In any case, their feud never amounts to much. If it were simply a matter of bumping each other off, surely someone would’ve succeeded by now. There’s been a number of twist endings where one sister sneaks up on the other, only to play a silly prank. Plus Nina was defenceless in that cryochamber – if Anna truly wanted her dead, she only had to pull the plug. But she doesn’t – instead she joins her sister in cryosleep and they live to battle another day.

Besides, these women are warriors. Offing each other in anything short of a fair fight would be bad form. Not only that, it would deprive the victor of their only worthy adversary. Sibling rivalry is their driving force – it’s what they live for. Well, that and tasteful PS1 sideboob…

I don’t normally do this, but massive shout-out to my sister Jen – ace Nina-player and brilliant person altogether. Thanks for all the support and I’m glad we managed to get past all the childhood punch-ups!


Chun Li
First appearance – Street Fighter II: The World Warrior, 1991, Capcom

Chun Li profile

While the first Street Fighter game came and went without much notice Street Fighter II: The World Warrior rewrote the book on beat ‘em ups and revived the fading arcade scene. However it wasn’t just the stunning graphics, fluid controls and introduction of combos that were revolutionary. The game introduced a new challenger to its then impressive eight player roster, Chun Li, who became an instant idol in gaming. Capcom’s bold move challenged many preconceptions – boys would not play as a female character, girls would have no interest in fighting games or that it would be too uncomfortable for players to see a lady getting punched in the face. Their risky venture was a complete success and Chun Li would go on to appear in almost every subsequent instalment and media spin off. Several dozen street fighting girls have appeared since and virtually every tournament fighter that followed SFII included at least one woman, though few could hope to rival Ms Li’s popularity. She not only made her mark on the Street Fighter franchise, she kicked open the doors for countless other game heroines.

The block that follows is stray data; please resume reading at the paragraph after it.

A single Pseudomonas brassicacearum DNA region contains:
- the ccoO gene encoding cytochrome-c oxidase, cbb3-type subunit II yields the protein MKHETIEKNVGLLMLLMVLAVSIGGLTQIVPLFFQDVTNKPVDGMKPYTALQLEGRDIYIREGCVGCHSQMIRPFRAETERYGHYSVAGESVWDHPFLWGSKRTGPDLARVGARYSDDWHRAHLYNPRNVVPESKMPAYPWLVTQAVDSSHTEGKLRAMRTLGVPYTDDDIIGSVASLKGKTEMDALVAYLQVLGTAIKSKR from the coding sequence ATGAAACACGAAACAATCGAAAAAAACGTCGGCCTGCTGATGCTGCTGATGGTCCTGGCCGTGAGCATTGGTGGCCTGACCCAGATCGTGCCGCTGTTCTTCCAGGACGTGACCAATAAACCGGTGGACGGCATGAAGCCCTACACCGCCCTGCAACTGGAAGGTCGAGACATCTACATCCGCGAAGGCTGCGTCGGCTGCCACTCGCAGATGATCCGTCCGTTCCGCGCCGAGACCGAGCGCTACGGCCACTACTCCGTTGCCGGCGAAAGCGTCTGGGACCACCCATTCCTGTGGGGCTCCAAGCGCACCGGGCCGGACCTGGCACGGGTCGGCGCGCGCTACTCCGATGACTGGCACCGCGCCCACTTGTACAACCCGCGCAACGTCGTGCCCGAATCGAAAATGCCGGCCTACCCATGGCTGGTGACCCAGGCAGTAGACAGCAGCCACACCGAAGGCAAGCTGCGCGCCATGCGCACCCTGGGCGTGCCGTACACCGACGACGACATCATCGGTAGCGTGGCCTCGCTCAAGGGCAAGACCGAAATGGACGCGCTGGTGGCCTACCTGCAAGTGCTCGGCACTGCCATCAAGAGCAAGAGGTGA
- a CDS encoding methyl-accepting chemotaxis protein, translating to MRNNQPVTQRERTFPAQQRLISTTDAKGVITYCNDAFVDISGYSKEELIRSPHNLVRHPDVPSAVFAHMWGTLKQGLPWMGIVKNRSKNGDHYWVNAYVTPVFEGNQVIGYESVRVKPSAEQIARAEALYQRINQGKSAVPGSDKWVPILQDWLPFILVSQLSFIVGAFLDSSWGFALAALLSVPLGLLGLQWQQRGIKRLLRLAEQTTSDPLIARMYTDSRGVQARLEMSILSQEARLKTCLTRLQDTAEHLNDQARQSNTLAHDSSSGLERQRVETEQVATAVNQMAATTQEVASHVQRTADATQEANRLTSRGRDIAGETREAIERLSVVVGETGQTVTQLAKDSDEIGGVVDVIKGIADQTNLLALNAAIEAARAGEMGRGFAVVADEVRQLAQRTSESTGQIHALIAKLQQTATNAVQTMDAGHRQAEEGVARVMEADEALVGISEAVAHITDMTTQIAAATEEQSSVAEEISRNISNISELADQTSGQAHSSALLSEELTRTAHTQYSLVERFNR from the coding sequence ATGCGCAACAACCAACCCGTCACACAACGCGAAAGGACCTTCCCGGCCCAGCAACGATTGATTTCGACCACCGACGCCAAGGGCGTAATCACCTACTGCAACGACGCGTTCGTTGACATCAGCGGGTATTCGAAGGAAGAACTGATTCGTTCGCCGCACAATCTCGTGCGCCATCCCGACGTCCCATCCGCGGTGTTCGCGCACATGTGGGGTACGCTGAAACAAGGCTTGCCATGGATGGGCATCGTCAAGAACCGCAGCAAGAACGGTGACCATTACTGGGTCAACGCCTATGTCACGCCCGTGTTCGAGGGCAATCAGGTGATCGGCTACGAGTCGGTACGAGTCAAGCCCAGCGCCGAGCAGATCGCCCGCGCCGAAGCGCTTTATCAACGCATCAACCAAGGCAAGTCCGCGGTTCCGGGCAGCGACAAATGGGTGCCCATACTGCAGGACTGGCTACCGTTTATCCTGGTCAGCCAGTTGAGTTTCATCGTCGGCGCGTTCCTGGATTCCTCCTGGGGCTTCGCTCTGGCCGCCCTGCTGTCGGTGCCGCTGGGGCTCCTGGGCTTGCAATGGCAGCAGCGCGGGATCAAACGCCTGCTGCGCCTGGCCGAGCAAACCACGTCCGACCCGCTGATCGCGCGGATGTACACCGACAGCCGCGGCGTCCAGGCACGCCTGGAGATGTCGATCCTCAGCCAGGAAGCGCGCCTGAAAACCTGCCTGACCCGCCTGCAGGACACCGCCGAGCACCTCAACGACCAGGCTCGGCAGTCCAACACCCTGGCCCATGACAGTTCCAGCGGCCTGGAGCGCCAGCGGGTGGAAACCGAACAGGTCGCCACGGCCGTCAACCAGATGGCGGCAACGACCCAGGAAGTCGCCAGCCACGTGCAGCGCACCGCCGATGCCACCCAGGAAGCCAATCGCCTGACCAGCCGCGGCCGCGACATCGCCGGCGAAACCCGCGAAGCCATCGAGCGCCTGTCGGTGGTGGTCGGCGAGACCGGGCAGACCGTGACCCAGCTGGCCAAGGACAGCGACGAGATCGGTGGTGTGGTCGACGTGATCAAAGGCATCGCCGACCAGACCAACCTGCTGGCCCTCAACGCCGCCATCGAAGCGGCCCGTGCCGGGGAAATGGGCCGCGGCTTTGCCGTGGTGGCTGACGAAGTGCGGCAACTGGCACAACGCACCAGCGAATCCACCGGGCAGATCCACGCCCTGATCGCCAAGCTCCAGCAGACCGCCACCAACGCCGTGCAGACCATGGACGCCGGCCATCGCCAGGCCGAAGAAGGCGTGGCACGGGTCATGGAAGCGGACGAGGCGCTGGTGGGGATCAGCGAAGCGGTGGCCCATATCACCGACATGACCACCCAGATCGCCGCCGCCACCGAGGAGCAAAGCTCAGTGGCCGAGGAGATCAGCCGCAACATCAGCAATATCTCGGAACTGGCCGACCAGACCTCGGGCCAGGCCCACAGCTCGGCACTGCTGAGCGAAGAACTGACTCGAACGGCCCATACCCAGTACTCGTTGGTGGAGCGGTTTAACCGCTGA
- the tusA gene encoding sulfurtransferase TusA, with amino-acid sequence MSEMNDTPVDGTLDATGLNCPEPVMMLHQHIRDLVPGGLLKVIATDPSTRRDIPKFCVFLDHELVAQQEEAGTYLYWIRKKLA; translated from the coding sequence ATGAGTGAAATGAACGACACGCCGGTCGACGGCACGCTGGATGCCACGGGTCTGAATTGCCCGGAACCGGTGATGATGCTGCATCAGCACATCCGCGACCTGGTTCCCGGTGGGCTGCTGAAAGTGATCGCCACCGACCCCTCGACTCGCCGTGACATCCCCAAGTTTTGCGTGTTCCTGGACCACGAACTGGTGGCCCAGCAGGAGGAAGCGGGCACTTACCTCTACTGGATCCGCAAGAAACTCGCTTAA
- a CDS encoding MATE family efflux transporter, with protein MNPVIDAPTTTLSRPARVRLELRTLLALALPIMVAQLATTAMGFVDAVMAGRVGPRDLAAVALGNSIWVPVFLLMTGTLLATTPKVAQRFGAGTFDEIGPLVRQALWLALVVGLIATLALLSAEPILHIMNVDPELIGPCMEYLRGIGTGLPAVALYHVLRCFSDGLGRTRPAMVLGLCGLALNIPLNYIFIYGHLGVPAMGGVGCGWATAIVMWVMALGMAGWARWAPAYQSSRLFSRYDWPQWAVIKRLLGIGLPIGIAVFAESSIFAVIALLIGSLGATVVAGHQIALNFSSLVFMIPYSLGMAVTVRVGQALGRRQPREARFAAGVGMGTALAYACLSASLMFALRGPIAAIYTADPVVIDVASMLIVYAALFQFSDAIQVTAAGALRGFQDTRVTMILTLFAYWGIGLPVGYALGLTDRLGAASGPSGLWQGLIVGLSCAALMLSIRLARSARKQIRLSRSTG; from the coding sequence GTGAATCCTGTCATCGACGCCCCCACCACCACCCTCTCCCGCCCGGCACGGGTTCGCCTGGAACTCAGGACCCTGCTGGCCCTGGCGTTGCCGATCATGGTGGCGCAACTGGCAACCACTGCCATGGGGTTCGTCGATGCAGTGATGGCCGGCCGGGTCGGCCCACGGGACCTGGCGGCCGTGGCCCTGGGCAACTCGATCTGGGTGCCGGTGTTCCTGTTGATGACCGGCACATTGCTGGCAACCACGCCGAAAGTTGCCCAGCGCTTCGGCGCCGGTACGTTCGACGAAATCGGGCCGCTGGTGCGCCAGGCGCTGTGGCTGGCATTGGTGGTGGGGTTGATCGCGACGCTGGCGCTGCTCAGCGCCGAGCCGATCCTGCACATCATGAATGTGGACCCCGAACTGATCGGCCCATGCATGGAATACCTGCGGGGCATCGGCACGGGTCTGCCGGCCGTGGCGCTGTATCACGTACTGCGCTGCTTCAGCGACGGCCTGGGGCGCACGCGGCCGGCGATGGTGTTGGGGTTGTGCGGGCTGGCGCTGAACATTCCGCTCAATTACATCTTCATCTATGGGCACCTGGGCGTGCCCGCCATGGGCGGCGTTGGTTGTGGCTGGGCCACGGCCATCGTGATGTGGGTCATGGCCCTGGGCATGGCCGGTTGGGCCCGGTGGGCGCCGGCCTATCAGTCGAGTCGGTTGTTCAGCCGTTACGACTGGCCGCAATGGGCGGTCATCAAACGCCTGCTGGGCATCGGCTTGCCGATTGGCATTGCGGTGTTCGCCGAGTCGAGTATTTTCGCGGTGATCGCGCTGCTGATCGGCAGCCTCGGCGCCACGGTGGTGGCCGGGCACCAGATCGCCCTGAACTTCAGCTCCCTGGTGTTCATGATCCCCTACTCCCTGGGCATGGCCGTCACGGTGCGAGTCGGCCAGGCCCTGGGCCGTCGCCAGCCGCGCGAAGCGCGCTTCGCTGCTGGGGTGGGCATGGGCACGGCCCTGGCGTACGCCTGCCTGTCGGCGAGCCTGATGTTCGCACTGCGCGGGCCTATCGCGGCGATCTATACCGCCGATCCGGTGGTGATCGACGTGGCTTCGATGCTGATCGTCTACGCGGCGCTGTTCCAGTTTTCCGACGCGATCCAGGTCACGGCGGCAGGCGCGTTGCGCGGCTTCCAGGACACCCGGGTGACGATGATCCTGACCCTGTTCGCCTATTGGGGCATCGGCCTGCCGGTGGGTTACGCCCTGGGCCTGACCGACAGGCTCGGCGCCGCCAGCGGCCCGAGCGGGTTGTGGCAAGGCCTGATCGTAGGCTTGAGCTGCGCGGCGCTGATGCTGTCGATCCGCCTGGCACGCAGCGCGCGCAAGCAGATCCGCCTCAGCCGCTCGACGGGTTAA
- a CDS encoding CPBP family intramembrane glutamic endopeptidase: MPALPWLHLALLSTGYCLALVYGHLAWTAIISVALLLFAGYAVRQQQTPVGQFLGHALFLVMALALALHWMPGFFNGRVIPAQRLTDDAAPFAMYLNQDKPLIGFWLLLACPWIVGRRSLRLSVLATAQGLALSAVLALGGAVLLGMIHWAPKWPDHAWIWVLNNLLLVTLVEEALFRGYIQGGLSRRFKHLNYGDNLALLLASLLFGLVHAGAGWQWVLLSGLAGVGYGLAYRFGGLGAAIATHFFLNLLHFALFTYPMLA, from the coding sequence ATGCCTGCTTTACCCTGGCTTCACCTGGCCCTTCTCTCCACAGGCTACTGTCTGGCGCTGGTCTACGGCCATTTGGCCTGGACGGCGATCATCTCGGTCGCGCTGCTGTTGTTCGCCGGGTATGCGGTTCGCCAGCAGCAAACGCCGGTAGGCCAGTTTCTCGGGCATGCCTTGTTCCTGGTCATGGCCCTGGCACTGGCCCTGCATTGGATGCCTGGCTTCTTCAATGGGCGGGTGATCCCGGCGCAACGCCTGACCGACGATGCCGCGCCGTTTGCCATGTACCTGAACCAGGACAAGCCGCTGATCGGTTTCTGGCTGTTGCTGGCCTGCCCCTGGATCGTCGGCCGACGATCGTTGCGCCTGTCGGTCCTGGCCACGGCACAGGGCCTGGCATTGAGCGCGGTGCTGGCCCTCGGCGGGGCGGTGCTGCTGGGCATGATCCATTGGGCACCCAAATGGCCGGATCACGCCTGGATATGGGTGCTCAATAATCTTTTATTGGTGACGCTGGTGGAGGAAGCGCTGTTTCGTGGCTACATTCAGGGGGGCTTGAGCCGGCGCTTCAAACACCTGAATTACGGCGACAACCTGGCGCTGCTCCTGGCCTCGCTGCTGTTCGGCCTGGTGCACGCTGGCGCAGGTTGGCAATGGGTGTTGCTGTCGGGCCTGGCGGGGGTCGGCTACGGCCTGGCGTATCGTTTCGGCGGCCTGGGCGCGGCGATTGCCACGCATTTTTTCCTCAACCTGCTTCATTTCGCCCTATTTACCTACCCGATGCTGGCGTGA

Chun Li kikoken

Chun Li (‘Spring Beauty’ in Mandarin) went through several drafts following Capcom’s decision to include a female fighter. She began as a small, cute girl in traditional Chinese dress as a sharp contrast to the beefy street brawlers she’d be up against. Later the designers experimented with a wholly different direction, showing a distinctly ‘harder’ character in militia garb. (Did Capcom recall this concept when they created Jill Valentine of Resident Evil? Just a thought.) Eventually the original design was revisited with the all-important addition of combat boots, wrist spikes and modifications to the dress to allow for her trademark kick moves. The result was one of the most iconic characters in the fighting genre.

Chun Li ending 1

Chun Li’s tale was one of loss, vengeance and justice. Her father (an Interpol agent, like herself) was murdered by M. Bison, leader of the crime syndicate Shadaloo. Distraught but determined, she tracks Bison down to the tournament and enters undercover in a bid to face her father’s killer, avenge his death and finish the job of taking down Shadaloo. It’s a far richer back story than most of her tournament rivals, out “to show the world that [insert fighting style here] is the greatest”. Beat the game and you’ll see her take an emotional moment at her father’s graveside, acknowledging that her mission was a success and laying his memory to rest. The glory of winning the tournament doesn’t affect or corrupt her at all – instead she makes a well earned return to the carefree life of a young, single woman. It’s a satisfying and uplifting ending to her story.